Keynote Speakers

Maria Vamvakaki

University of Crete

Abstract: TBA

Bio:

Maria Vamvakaki is a Professor at the Department of Materials Science and Technology of the University of Crete and an affiliated Faculty Member at the Foundation for Research and Technology – Hellas. Prof. Vamvakaki holds a doctoral degree in Polymer Chemistry from the University of Sussex, UK. Next, she became a post-doctoral associate at the School of Chemistry, Physics and Environmental Science at the University of Sussex, and then a Visiting Assistant Professor and post-doctoral fellow in Chemistry at the Department of Physical Sciences of the University of Cyprus. She was also a visiting Professor at the Department of Materials Science and Technology, of the University of Crete and a visiting scientist at the School of Chemistry, Physics and Environmental Science at the University of Sussex. Prof. Vamvakaki is leading the Materials Synthesis Group at the Department of Materials Science and Technology of the University of Crete and her expertise focus on the synthesis and characterization of polymeric and organic/inorganic hybrid materials, polyelectrolytes/polyampholytes and microgels/hydrogels. Her current research interests include the synthesis of functional and stimuli-responsive polymeric materials and the self-assembly of macromolecules in solution and at a surface.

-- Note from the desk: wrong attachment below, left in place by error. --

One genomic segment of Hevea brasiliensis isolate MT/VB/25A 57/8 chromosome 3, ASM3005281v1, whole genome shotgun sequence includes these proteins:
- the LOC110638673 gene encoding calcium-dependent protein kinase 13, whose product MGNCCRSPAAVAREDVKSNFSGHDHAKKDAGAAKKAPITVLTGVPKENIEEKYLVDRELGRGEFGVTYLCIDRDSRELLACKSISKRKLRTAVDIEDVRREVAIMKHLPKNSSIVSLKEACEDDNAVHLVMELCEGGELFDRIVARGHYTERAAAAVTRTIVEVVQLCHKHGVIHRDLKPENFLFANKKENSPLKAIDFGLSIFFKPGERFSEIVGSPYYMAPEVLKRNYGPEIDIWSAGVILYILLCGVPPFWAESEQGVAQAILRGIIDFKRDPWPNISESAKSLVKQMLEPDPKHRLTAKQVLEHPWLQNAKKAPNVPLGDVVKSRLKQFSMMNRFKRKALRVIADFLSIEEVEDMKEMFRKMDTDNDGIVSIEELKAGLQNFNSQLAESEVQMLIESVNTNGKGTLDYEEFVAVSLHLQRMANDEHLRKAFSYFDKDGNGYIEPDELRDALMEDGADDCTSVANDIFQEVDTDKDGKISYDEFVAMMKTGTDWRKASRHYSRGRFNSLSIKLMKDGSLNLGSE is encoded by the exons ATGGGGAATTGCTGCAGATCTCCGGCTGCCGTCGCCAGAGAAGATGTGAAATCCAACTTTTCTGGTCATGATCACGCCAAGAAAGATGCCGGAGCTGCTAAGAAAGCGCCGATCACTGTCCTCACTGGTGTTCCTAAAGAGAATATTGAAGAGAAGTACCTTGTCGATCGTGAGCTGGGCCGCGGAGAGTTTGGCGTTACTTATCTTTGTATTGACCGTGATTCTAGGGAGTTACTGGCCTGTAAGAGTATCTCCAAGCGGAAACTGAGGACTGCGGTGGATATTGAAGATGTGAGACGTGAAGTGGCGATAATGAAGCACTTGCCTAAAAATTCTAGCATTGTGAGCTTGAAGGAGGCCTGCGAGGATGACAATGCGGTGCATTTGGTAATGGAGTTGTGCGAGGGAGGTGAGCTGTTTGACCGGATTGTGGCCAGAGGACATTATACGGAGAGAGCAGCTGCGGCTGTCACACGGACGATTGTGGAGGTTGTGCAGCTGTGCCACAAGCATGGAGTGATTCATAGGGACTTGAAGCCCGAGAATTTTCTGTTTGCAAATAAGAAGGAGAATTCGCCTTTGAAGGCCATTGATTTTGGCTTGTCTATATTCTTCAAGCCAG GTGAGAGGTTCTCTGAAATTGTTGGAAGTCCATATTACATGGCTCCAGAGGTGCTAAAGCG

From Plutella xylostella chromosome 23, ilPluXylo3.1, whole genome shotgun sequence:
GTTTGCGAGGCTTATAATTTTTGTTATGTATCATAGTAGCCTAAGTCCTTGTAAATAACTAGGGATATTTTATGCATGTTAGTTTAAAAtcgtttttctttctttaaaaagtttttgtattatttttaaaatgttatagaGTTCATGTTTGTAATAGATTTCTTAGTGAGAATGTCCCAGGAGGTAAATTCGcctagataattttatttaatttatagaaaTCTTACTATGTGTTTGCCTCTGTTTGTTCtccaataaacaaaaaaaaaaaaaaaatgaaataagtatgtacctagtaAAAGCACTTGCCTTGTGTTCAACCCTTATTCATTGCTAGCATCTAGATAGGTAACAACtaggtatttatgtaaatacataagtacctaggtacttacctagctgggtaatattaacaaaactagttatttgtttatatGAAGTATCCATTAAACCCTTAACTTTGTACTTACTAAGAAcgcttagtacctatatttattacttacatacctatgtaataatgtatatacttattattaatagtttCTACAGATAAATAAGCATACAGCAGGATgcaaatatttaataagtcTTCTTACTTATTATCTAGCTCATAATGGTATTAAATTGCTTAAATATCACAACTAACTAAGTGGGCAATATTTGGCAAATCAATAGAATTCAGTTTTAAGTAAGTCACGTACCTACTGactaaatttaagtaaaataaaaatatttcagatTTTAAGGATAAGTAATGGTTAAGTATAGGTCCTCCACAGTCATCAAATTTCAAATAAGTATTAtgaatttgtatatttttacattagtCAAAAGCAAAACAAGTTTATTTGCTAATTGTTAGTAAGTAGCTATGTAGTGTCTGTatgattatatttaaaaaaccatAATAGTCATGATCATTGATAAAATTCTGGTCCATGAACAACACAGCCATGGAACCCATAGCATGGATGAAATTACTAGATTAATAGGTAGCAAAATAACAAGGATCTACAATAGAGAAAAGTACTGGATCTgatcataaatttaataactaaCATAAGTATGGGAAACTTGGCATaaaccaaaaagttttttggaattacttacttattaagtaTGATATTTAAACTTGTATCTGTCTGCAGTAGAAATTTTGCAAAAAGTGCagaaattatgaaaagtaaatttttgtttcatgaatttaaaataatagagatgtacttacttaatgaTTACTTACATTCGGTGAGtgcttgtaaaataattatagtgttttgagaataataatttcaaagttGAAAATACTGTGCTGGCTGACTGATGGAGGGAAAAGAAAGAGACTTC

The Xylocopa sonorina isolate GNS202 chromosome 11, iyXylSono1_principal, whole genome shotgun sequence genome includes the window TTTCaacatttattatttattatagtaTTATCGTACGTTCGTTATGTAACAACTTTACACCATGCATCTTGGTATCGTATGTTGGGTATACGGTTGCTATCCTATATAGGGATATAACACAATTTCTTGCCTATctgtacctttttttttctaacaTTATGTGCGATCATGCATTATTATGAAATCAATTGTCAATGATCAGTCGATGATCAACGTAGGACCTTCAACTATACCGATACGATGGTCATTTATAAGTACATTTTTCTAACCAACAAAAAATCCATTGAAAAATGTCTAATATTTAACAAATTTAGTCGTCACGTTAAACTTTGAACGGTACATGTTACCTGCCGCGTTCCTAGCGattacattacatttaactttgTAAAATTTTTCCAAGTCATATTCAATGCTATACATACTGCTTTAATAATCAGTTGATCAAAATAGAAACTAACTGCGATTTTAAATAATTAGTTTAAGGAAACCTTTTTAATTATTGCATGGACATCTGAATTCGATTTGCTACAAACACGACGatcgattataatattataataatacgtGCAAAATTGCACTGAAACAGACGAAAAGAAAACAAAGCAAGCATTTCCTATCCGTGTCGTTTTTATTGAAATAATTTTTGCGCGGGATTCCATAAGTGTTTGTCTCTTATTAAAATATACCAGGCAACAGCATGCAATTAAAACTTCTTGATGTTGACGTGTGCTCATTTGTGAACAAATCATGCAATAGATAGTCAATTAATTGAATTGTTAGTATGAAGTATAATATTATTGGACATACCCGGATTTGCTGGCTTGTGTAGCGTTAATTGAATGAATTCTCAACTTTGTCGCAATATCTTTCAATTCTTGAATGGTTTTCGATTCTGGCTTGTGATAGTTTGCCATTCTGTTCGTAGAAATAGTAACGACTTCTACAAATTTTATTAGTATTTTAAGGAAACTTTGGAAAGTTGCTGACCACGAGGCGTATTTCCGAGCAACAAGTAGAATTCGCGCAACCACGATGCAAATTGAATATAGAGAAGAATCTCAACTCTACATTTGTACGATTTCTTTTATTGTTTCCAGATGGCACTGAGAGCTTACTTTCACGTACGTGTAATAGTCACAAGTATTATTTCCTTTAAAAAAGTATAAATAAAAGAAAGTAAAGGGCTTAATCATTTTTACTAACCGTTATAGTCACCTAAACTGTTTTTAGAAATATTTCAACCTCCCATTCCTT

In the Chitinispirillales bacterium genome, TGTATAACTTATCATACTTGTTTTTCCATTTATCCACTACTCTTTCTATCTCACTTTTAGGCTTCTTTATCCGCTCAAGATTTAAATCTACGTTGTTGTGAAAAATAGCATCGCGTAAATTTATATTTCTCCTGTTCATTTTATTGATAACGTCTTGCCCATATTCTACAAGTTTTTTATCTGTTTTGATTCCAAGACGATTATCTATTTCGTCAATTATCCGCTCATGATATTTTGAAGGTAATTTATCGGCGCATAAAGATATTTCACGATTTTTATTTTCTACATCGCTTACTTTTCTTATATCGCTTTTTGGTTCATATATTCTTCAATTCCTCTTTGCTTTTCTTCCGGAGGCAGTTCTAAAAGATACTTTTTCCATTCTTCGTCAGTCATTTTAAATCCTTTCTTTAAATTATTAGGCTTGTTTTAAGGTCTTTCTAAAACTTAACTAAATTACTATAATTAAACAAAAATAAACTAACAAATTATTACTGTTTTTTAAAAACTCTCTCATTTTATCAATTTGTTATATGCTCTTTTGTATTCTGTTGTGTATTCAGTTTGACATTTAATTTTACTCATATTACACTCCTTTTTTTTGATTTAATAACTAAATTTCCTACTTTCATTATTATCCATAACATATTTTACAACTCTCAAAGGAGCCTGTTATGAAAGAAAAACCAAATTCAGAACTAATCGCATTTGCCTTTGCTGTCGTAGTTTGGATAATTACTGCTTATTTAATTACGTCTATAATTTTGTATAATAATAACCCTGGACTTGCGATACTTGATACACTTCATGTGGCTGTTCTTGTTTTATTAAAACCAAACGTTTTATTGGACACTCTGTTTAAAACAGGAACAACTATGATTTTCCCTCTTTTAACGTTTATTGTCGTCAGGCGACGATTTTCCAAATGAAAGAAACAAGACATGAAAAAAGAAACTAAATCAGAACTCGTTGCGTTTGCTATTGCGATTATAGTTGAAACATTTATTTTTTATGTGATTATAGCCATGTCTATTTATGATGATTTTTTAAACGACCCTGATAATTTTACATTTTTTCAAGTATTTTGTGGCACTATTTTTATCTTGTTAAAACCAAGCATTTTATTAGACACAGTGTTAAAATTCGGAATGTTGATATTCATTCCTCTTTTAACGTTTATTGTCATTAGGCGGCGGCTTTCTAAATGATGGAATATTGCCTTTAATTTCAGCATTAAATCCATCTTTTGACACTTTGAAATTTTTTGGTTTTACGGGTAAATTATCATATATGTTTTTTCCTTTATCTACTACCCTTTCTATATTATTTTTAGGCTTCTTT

Anastasios J. Tasiopoulos

University of Cyprus

Abstract: TBA

Bio:

Anastasios J. Tasiopoulos is Professor of Inorganic Chemistry at the University of Cyprus. He completed both his BSc (1995) and PhD (1999) degrees at the University of Ioannina (Greece), the latter under the supervision of Professor Themistoklis A. Kabanos. After postdoctoral work with Professor George Christou at the University of Florida, he was appointed Lecturer at the University of Cyprus in 2004. His research is focused on the synthesis and study of metal clusters and multidimensional coordination polymers with interesting properties and potential applications in various areas such as magnetism, sensing, removal of toxic organic and inorganic pollutants from aqueous media and gas storage and separation.